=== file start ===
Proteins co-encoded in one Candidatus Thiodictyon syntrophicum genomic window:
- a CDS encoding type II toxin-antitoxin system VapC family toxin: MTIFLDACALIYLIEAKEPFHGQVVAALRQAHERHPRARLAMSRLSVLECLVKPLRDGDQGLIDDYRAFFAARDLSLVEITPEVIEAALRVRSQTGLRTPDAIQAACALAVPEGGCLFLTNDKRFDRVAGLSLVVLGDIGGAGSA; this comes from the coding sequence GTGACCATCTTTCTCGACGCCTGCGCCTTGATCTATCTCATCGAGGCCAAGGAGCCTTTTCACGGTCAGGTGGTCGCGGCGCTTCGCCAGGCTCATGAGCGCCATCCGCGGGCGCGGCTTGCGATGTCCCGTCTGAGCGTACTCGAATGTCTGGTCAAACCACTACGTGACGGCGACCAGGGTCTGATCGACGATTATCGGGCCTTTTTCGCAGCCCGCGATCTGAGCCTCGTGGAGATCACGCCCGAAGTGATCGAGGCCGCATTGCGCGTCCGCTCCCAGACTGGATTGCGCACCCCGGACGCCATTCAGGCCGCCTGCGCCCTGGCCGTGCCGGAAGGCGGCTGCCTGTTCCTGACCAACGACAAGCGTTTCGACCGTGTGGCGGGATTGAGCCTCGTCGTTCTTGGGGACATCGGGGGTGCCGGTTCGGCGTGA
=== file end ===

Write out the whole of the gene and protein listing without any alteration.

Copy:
Proteins co-encoded in one Candidatus Thiodictyon syntrophicum genomic window:
- a CDS encoding type II toxin-antitoxin system VapC family toxin: MTIFLDACALIYLIEAKEPFHGQVVAALRQAHERHPRARLAMSRLSVLECLVKPLRDGDQGLIDDYRAFFAARDLSLVEITPEVIEAALRVRSQTGLRTPDAIQAACALAVPEGGCLFLTNDKRFDRVAGLSLVVLGDIGGAGSA; this comes from the coding sequence GTGACCATCTTTCTCGACGCCTGCGCCTTGATCTATCTCATCGAGGCCAAGGAGCCTTTTCACGGTCAGGTGGTCGCGGCGCTTCGCCAGGCTCATGAGCGCCATCCGCGGGCGCGGCTTGCGATGTCCCGTCTGAGCGTACTCGAATGTCTGGTCAAACCACTACGTGACGGCGACCAGGGTCTGATCGACGATTATCGGGCCTTTTTCGCAGCCCGCGATCTGAGCCTCGTGGAGATCACGCCCGAAGTGATCGAGGCCGCATTGCGCGTCCGCTCCCAGACTGGATTGCGCACCCCGGACGCCATTCAGGCCGCCTGCGCCCTGGCCGTGCCGGAAGGCGGCTGCCTGTTCCTGACCAACGACAAGCGTTTCGACCGTGTGGCGGGATTGAGCCTCGTCGTTCTTGGGGACATCGGGGGTGCCGGTTCGGCGTGA